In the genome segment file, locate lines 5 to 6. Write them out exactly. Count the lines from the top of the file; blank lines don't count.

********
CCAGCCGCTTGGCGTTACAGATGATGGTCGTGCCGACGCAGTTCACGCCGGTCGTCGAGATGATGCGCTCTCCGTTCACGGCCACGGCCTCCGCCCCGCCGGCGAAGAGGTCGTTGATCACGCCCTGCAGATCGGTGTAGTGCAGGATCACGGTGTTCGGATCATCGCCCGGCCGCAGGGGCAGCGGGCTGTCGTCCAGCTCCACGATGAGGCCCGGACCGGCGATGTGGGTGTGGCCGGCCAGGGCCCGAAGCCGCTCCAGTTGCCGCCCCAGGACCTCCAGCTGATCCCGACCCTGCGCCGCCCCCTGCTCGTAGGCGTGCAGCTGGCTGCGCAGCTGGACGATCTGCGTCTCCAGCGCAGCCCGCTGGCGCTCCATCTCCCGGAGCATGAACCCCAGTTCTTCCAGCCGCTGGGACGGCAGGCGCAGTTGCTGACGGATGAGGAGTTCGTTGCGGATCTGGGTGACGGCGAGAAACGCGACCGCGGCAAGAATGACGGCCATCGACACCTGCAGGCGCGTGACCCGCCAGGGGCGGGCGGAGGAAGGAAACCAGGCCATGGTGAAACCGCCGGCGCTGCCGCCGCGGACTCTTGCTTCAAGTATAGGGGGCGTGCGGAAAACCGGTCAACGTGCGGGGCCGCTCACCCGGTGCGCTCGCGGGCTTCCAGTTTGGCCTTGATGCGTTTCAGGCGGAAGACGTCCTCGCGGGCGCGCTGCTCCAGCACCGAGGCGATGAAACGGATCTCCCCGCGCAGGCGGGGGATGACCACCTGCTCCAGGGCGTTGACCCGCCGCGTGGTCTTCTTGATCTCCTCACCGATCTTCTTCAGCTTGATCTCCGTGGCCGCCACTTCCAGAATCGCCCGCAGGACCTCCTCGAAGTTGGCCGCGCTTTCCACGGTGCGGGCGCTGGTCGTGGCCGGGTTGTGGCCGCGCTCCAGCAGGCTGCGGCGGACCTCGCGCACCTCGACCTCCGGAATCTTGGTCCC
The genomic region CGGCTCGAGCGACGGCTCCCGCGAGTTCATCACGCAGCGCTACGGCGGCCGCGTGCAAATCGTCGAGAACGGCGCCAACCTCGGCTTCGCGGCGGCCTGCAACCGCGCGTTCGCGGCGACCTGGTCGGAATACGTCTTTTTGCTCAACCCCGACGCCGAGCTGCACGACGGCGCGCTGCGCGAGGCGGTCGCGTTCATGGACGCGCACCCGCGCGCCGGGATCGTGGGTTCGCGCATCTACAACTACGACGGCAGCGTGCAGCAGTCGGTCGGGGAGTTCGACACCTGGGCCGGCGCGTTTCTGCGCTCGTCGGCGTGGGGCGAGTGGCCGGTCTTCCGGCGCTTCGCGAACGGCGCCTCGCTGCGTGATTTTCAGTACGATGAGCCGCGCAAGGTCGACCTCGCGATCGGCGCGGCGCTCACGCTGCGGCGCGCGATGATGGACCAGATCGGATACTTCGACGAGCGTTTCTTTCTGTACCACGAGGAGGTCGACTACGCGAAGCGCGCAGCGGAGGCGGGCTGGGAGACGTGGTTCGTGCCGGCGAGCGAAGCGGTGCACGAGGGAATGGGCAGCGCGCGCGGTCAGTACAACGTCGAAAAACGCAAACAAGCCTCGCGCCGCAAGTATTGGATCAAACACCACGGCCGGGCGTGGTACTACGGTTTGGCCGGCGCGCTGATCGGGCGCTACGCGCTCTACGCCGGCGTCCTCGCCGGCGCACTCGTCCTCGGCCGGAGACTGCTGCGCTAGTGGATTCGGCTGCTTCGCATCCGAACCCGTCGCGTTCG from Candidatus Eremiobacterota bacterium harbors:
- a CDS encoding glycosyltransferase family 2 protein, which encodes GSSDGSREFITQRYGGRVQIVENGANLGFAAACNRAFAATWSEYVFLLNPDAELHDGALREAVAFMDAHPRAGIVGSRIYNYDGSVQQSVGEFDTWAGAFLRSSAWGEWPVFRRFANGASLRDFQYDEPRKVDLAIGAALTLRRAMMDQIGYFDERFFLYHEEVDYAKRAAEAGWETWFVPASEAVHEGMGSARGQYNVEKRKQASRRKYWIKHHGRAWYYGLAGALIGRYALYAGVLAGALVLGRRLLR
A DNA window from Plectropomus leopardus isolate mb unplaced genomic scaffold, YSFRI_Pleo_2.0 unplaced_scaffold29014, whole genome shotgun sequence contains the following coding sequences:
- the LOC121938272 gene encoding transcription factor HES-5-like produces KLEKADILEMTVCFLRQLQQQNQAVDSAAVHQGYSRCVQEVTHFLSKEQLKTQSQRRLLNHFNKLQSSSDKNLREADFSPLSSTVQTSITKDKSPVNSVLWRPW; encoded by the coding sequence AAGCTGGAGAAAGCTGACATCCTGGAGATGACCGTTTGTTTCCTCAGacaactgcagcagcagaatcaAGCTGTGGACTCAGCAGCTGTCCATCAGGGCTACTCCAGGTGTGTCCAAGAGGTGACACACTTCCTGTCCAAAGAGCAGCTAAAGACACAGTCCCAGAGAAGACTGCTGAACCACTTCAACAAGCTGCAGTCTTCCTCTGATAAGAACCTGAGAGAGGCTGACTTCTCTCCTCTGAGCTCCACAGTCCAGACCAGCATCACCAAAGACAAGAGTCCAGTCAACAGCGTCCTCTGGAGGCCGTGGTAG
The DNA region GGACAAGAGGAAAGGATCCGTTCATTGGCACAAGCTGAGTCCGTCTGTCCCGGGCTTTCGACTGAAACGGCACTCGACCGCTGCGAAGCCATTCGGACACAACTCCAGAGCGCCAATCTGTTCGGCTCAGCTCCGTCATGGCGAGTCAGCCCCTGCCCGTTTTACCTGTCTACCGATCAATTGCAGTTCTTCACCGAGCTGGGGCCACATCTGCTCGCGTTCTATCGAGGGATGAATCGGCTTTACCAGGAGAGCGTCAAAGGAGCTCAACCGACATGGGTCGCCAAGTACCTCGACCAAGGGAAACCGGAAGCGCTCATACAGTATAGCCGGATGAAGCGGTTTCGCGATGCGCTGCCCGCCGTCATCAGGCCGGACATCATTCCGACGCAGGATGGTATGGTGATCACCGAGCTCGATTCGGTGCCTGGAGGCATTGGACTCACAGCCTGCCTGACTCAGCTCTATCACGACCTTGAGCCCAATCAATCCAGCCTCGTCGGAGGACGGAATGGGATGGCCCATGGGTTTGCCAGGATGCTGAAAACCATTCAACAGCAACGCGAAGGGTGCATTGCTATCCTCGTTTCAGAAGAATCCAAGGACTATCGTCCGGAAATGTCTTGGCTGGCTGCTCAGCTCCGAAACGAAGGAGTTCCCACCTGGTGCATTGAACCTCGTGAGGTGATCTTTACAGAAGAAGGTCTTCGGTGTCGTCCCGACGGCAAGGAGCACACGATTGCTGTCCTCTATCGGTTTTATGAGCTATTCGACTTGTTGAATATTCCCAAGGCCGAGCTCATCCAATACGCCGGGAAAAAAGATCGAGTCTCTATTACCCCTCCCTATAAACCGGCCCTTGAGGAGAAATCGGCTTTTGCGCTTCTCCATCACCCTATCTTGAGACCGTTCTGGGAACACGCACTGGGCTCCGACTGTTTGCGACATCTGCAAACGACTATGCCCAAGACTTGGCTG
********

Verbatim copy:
- the LOC121938272 gene encoding transcription factor HES-5-like produces KLEKADILEMTVCFLRQLQQQNQAVDSAAVHQGYSRCVQEVTHFLSKEQLKTQSQRRLLNHFNKLQSSSDKNLREADFSPLSSTVQTSITKDKSPVNSVLWRPW; encoded by the coding sequence AAGCTGGAGAAAGCTGACATCCTGGAGATGACCGTTTGTTTCCTCAGacaactgcagcagcagaatcaAGCTGTGGACTCAGCAGCTGTCCATCAGGGCTACTCCAGGTGTGTCCAAGAGGTGACACACTTCCTGTCCAAAGAGCAGCTAAAGACACAGTCCCAGAGAAGACTGCTGAACCACTTCAACAAGCTGCAGTCTTCCTCTGATAAGAACCTGAGAGAGGCTGACTTCTCTCCTCTGAGCTCCACAGTCCAGACCAGCATCACCAAAGACAAGAGTCCAGTCAACAGCGTCCTCTGGAGGCCGTGGTAG
The DNA region GGACAAGAGGAAAGGATCCGTTCATTGGCACAAGCTGAGTCCGTCTGTCCCGGGCTTTCGACTGAAACGGCACTCGACCGCTGCGAAGCCATTCGGACACAACTCCAGAGCGCCAATCTGTTCGGCTCAGCTCCGTCATGGCGAGTCAGCCCCTGCCCGTTTTACCTGTCTACCGATCAATTGCAGTTCTTCACCGAGCTGGGGCCACATCTGCTCGCGTTCTATCGAGGGATGAATCGGCTTTACCAGGAGAGCGTCAAAGGAGCTCAACCGACATGGGTCGCCAAGTACCTCGACCAAGGGAAACCGGAAGCGCTCATACAGTATAGCCGGATGAAGCGGTTTCGCGATGCGCTGCCCGCCGTCATCAGGCCGGACATCATTCCGACGCAGGATGGTATGGTGATCACCGAGCTCGATTCGGTGCCTGGAGGCATTGGACTCACAGCCTGCCTGACTCAGCTCTATCACGACCTTGAGCCCAATCAATCCAGCCTCGTCGGAGGACGGAATGGGATGGCCCATGGGTTTGCCAGGATGCTGAAAACCATTCAACAGCAACGCGAAGGGTGCATTGCTATCCTCGTTTCAGAAGAATCCAAGGACTATCGTCCGGAAATGTCTTGGCTGGCTGCTCAGCTCCGAAACGAAGGAGTTCCCACCTGGTGCATTGAACCTCGTGAGGTGATCTTTACAGAAGAAGGTCTTCGGTGTCGTCCCGACGGCAAGGAGCACACGATTGCTGTCCTCTATCGGTTTTATGAGCTATTCGACTTGTTGAATATTCCCAAGGCCGAGCTCATCCAATACGCCGGGAAAAAAGATCGAGTCTCTATTACCCCTCCCTATAAACCGGCCCTTGAGGAGAAATCGGCTTTTGCGCTTCTCCATCACCCTATCTTGAGACCGTTCTGGGAACACGCACTGGGCTCCGACTGTTTGCGACATCTGCAAACGACTATGCCCAAGACTTGGCTG